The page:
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No. 99-003





August 18, 2000

Douglas, Robinson, Leonard & Garvey, P.C., of Concord

(Charles G. Douglas, III on the brief and orally), for the plaintiff.

McNeill & Taylor, P.A., of Dover (Robert J. Gallo and Lynne M. Dennis on the brief, and Mr. Gallo orally), for the defendant.

McHUGH, J. Jack Kellner, the plaintiff in this negligence action, appeals from a grant of summary judgment in the Superior Court (Fitzgerald, J.) in favor of the defendant, Irene Lowney. We reverse and remand.

The plaintiff brought a lawsuit against the defendant as a result of the serious injuries suffered by his son, five-year-old Mendy Kellner, when he was struck by a motor vehicle on Route 302, a public highway in Bethlehem. The defendant owned and operated a motel located on both sides of Route 302 in the area where the boy was struck. The Kellner family, residents of New York, were guests at the defendant's motel when the accident occurred. The trial court ruled that the defendant, as owner and proprietor of the motel, owed no duty to the plaintiff to warn or otherwise protect him or his son from the hazards inherent in the public highway adjacent to her property. It concluded that a property owner could be liable only for risks posed by conditions actually on the premises.

The relevant facts are as follows. In 1993, the defendant operated the Baker Brook Lodges and Motel, which consisted of a series of buildings divided by Route 302. Because of this layout, motel guests desiring to use all of its facilities had to cross the highway. Somewhat unique to her business, the defendant rented motel units to many families of the Orthodox Jewish faith, particularly during the months of July and August. Management of the motel was sensitive to the needs of these guests. For example, the motel game room, which is located on the north side of Route 302, was made available Saturday mornings for Sabbath services in the summer. These religious services were attended by motel guests.

On Saturday, July 10, 1993, the plaintiff and his family were staying at the motel in living quarters located on the south side of Route 302. They were among many motel guests who attended religious services in the game room that morning. Although the defendant did not sponsor or organize these services, she did arrange for the transporting of the Torah to the motel that morning for use in the worship. At the conclusion of the services, the plaintiff tried to locate his family members among the group of people who had dispersed to an area near Route 302. At some point his son darted into the highway where he was hit by a passing motor vehicle.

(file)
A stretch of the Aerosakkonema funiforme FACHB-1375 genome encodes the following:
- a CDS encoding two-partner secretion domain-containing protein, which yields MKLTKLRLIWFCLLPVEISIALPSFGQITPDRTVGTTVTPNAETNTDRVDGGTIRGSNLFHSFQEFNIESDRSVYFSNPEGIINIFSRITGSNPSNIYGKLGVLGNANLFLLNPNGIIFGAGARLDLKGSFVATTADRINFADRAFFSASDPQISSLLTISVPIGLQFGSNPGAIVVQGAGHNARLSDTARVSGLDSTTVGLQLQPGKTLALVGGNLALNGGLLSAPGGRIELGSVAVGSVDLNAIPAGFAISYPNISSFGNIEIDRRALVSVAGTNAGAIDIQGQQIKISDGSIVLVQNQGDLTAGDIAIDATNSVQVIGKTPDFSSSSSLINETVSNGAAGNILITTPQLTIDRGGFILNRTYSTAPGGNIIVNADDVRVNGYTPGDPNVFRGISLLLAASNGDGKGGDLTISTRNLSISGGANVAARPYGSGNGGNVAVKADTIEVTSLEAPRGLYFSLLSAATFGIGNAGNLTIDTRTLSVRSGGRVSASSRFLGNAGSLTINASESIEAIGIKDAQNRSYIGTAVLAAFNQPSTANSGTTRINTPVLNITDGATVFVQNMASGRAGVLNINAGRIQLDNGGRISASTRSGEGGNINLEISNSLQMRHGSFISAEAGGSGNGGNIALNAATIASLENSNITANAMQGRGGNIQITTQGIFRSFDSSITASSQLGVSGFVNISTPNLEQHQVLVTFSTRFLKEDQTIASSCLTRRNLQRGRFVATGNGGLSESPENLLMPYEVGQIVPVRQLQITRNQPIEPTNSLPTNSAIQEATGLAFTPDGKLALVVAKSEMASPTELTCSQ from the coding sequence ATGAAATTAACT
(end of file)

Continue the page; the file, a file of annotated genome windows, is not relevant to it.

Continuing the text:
Given (1) the configuration of the defendant's motel, which is located on both sides of Route 302, (2) the fact that many guests during the summer were members of the Orthodox Jewish faith, and (3) the defendant's decision to permit Sabbath services on the motel grounds on one side of the highway knowing that some of her motel units were located on the other side, the plaintiff alleges that the defendant had a duty to protect guests from the known danger of crossing the public highway at the conclusion of these religious services.

The plaintiff argues that the defendant breached that duty by failing to take proper precautions to ensure the safe passage of guests across Route 302 following religious services. The defendant counters that an innkeeper's duty to protect guests from unreasonable risk of harm does not extend beyond the boundaries of the premises. She argues she had no control over the State highway where the injury occurred, or the car which struck the boy.

"When reviewing a motion for summary judgment, the court must consider the evidence in the light most favorable to the party opposing the motion and take all reasonable inferences from the evidence in that party's favor." High Country Assocs. v. N.H. Ins. Co., 139 N.H. 39, 41, 648 A.2d 474, 476 (1994). "[W]hether a defendant's conduct creates a sufficiently foreseeable risk of harm to others sufficient to charge the defendant with a duty to avoid such conduct is a question of law." Manchenton v. Auto Leasing Corp., 135 N.H. 298, 304, 605 A.2d 208, 213 (1992).

In large part New Hampshire's legal concepts of duty and foreseeability derive from Chief Justice Cardozo's majority opinion in Palsgraf v. Long Island Railroad Company, 162 N.E. 99 (N.Y. 1928). See Goodwin v. James, 134 N.H. 579, 583-84, 595 A.2d 504, 507 (1991). With respect to landowners, we have long held that as a general rule all owners and occupiers of land are governed by the test of reasonable care under all of the circumstances in the maintenance and operation of their property. Ouellette v. Blanchard, 116 N.H. 552, 557, 364 A.2d 631, 634 (1976); see also Sargent v. Ross, 113 N.H. 388, 397-99, 308 A.2d 528, 534 (1973). We have never ruled that as a matter of law, if the injury occurs outside the boundaries of one's property, an owner can never be liable. While such a bright line would be easy to draw and enforce, it would violate the general principles of negligence law embodied in cases such as Palsgraf and Ouellette.

Under our law, in order for a duty to exist on the part of a landowner, it must be foreseeable that an injury might occur as a result of the landowner's actions or inactions. "Generally, persons will not be found negligent if they could not reasonably foresee that their conduct would result in an injury to another or if their conduct was reasonable in light of the anticipated risks. Thus duty and foreseeability are inextricably bound together." Manchenton, 135 N.H. at 304, 605 A.2d at 213 (citation, quotations, and brackets omitted); see Paquette v. Joyce, 117 N.H. 832, 837, 379 A.2d 207, 210 (1977).

In this case the question becomes, could the defendant anticipate a risk of injury to those guests who were required to cross Route 302 to return to their living quarters after attending religious services? We answer that question in the affirmative.

A special relationship exists between an innkeeper and a guest. Barnes v. N.H. Karting Assoc., 128 N.H. 102, 106, 509 A.2d 151, 154 (1986).